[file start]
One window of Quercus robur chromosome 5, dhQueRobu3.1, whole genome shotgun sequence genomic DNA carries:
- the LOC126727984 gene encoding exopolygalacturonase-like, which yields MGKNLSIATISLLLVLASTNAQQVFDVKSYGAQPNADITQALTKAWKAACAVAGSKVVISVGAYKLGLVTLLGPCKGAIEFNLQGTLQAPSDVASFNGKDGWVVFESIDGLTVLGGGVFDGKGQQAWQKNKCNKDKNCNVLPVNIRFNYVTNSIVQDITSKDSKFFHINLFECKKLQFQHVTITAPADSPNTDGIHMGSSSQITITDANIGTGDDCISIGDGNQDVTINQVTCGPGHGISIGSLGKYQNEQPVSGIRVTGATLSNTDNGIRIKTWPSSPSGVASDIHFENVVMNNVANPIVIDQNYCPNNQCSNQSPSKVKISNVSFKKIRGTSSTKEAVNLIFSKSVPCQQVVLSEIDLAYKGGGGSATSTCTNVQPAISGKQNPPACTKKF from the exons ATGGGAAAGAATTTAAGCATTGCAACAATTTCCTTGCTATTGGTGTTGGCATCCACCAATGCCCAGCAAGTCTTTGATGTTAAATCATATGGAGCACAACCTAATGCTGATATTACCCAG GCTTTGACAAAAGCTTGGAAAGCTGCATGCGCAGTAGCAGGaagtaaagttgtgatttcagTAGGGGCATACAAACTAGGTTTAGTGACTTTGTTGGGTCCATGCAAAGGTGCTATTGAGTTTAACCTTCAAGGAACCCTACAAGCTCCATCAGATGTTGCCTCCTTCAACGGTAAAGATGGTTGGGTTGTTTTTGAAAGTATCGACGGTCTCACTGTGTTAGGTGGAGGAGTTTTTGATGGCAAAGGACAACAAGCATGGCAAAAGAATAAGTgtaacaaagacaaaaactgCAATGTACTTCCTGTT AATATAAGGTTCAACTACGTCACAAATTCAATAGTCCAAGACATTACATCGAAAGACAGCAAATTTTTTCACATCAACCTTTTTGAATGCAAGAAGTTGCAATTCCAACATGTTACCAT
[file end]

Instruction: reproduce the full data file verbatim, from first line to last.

One window of Quercus robur chromosome 5, dhQueRobu3.1, whole genome shotgun sequence genomic DNA carries:
- the LOC126727984 gene encoding exopolygalacturonase-like, which yields MGKNLSIATISLLLVLASTNAQQVFDVKSYGAQPNADITQALTKAWKAACAVAGSKVVISVGAYKLGLVTLLGPCKGAIEFNLQGTLQAPSDVASFNGKDGWVVFESIDGLTVLGGGVFDGKGQQAWQKNKCNKDKNCNVLPVNIRFNYVTNSIVQDITSKDSKFFHINLFECKKLQFQHVTITAPADSPNTDGIHMGSSSQITITDANIGTGDDCISIGDGNQDVTINQVTCGPGHGISIGSLGKYQNEQPVSGIRVTGATLSNTDNGIRIKTWPSSPSGVASDIHFENVVMNNVANPIVIDQNYCPNNQCSNQSPSKVKISNVSFKKIRGTSSTKEAVNLIFSKSVPCQQVVLSEIDLAYKGGGGSATSTCTNVQPAISGKQNPPACTKKF from the exons ATGGGAAAGAATTTAAGCATTGCAACAATTTCCTTGCTATTGGTGTTGGCATCCACCAATGCCCAGCAAGTCTTTGATGTTAAATCATATGGAGCACAACCTAATGCTGATATTACCCAG GCTTTGACAAAAGCTTGGAAAGCTGCATGCGCAGTAGCAGGaagtaaagttgtgatttcagTAGGGGCATACAAACTAGGTTTAGTGACTTTGTTGGGTCCATGCAAAGGTGCTATTGAGTTTAACCTTCAAGGAACCCTACAAGCTCCATCAGATGTTGCCTCCTTCAACGGTAAAGATGGTTGGGTTGTTTTTGAAAGTATCGACGGTCTCACTGTGTTAGGTGGAGGAGTTTTTGATGGCAAAGGACAACAAGCATGGCAAAAGAATAAGTgtaacaaagacaaaaactgCAATGTACTTCCTGTT AATATAAGGTTCAACTACGTCACAAATTCAATAGTCCAAGACATTACATCGAAAGACAGCAAATTTTTTCACATCAACCTTTTTGAATGCAAGAAGTTGCAATTCCAACATGTTACCAT